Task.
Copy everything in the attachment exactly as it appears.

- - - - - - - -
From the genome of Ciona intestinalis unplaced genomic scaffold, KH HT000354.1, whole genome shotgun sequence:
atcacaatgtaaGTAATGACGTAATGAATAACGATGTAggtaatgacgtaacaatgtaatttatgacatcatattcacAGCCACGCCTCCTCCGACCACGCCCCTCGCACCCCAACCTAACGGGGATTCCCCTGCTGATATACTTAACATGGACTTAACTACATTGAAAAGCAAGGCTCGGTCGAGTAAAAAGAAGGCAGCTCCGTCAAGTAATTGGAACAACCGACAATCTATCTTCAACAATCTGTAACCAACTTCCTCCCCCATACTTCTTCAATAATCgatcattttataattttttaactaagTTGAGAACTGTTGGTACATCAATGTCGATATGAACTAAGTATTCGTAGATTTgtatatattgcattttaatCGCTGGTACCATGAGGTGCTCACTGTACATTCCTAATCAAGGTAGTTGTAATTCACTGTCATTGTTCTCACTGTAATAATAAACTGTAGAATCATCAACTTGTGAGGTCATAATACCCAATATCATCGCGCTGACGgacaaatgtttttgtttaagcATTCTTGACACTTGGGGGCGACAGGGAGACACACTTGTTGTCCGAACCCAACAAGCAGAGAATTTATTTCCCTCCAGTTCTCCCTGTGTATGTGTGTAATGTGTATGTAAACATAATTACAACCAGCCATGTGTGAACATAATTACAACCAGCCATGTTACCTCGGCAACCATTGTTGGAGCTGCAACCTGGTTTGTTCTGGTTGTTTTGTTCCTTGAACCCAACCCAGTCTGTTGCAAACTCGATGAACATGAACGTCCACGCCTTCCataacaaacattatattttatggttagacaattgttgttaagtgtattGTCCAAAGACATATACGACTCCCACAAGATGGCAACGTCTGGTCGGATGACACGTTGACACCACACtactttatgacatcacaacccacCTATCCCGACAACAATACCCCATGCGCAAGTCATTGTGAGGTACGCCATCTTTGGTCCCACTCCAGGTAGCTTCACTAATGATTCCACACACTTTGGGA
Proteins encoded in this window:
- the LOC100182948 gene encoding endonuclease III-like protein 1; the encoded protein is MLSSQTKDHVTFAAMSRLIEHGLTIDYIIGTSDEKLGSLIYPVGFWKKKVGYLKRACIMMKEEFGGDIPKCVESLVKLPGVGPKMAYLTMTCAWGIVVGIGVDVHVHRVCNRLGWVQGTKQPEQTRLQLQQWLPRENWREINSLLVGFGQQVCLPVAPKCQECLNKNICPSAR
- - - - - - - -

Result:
From the genome of Ciona intestinalis unplaced genomic scaffold, KH HT000354.1, whole genome shotgun sequence:
atcacaatgtaaGTAATGACGTAATGAATAACGATGTAggtaatgacgtaacaatgtaatttatgacatcatattcacAGCCACGCCTCCTCCGACCACGCCCCTCGCACCCCAACCTAACGGGGATTCCCCTGCTGATATACTTAACATGGACTTAACTACATTGAAAAGCAAGGCTCGGTCGAGTAAAAAGAAGGCAGCTCCGTCAAGTAATTGGAACAACCGACAATCTATCTTCAACAATCTGTAACCAACTTCCTCCCCCATACTTCTTCAATAATCgatcattttataattttttaactaagTTGAGAACTGTTGGTACATCAATGTCGATATGAACTAAGTATTCGTAGATTTgtatatattgcattttaatCGCTGGTACCATGAGGTGCTCACTGTACATTCCTAATCAAGGTAGTTGTAATTCACTGTCATTGTTCTCACTGTAATAATAAACTGTAGAATCATCAACTTGTGAGGTCATAATACCCAATATCATCGCGCTGACGgacaaatgtttttgtttaagcATTCTTGACACTTGGGGGCGACAGGGAGACACACTTGTTGTCCGAACCCAACAAGCAGAGAATTTATTTCCCTCCAGTTCTCCCTGTGTATGTGTGTAATGTGTATGTAAACATAATTACAACCAGCCATGTGTGAACATAATTACAACCAGCCATGTTACCTCGGCAACCATTGTTGGAGCTGCAACCTGGTTTGTTCTGGTTGTTTTGTTCCTTGAACCCAACCCAGTCTGTTGCAAACTCGATGAACATGAACGTCCACGCCTTCCataacaaacattatattttatggttagacaattgttgttaagtgtattGTCCAAAGACATATACGACTCCCACAAGATGGCAACGTCTGGTCGGATGACACGTTGACACCACACtactttatgacatcacaacccacCTATCCCGACAACAATACCCCATGCGCAAGTCATTGTGAGGTACGCCATCTTTGGTCCCACTCCAGGTAGCTTCACTAATGATTCCACACACTTTGGGA
Proteins encoded in this window:
- the LOC100182948 gene encoding endonuclease III-like protein 1; the encoded protein is MLSSQTKDHVTFAAMSRLIEHGLTIDYIIGTSDEKLGSLIYPVGFWKKKVGYLKRACIMMKEEFGGDIPKCVESLVKLPGVGPKMAYLTMTCAWGIVVGIGVDVHVHRVCNRLGWVQGTKQPEQTRLQLQQWLPRENWREINSLLVGFGQQVCLPVAPKCQECLNKNICPSAR